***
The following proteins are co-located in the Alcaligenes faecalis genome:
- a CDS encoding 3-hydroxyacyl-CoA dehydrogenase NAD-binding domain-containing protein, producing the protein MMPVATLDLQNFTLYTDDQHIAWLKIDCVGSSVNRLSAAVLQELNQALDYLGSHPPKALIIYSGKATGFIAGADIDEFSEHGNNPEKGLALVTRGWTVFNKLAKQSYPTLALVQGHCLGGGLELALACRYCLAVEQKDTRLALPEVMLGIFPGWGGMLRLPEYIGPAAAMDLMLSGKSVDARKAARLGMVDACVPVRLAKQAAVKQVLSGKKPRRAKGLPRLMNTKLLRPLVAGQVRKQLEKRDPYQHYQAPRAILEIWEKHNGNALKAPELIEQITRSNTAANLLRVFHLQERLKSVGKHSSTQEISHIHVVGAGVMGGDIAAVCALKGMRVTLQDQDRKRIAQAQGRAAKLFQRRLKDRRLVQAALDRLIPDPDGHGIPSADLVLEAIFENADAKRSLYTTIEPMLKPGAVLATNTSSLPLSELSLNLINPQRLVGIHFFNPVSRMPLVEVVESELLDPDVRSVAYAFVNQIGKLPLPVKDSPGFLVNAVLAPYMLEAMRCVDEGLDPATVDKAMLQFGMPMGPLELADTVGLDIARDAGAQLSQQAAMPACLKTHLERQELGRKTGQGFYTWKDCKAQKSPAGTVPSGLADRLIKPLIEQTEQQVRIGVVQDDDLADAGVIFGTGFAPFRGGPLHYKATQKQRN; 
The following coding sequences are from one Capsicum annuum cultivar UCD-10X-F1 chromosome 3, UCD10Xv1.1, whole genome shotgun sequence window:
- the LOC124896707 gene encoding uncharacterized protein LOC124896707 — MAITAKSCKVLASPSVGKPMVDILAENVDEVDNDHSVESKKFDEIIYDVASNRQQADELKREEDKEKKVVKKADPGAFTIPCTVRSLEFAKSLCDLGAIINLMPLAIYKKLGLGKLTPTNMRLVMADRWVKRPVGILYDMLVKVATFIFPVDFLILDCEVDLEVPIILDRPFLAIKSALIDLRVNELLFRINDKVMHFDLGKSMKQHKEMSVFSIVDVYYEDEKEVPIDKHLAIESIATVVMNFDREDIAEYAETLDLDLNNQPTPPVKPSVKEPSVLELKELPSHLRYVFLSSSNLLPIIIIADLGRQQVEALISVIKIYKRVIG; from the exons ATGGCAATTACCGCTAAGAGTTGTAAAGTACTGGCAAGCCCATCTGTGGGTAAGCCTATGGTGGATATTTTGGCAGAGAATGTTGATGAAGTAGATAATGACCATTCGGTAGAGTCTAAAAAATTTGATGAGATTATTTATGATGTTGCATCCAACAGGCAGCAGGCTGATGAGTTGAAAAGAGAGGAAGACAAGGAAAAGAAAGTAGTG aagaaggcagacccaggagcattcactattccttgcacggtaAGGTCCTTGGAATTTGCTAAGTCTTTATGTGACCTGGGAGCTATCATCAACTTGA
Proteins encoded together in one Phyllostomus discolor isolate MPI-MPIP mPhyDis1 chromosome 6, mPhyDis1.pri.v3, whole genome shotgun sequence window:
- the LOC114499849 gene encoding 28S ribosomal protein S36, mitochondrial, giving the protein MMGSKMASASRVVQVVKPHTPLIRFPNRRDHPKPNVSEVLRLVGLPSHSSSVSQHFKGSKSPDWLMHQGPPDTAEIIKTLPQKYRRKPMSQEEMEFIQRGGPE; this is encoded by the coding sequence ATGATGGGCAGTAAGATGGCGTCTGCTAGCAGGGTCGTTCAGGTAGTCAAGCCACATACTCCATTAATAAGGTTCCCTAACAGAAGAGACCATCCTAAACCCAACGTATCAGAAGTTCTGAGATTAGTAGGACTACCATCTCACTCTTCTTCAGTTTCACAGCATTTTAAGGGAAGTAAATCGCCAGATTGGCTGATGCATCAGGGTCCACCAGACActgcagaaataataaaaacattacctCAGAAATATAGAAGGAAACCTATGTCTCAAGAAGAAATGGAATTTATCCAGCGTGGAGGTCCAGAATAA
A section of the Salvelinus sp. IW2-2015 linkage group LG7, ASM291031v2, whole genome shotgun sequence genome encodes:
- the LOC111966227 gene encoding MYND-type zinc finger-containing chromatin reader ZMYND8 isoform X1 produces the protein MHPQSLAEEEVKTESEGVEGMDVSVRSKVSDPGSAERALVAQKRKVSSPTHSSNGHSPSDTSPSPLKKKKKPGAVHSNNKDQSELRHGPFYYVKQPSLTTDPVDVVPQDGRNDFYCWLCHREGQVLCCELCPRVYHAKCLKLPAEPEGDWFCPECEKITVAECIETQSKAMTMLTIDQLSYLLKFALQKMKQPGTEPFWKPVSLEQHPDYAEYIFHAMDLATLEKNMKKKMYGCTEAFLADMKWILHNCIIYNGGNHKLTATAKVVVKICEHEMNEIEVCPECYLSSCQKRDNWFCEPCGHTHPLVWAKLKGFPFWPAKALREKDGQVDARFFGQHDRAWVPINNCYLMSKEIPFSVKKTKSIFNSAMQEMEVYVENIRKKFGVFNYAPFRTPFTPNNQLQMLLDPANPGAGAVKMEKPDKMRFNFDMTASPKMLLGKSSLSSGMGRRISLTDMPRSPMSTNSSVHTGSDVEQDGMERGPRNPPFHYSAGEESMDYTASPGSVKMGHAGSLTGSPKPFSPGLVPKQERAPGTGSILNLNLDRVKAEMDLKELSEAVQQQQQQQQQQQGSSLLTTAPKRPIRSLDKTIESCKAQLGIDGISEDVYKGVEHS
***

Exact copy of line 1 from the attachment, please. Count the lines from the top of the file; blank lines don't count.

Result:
The following proteins are co-located in the Alcaligenes faecalis genome: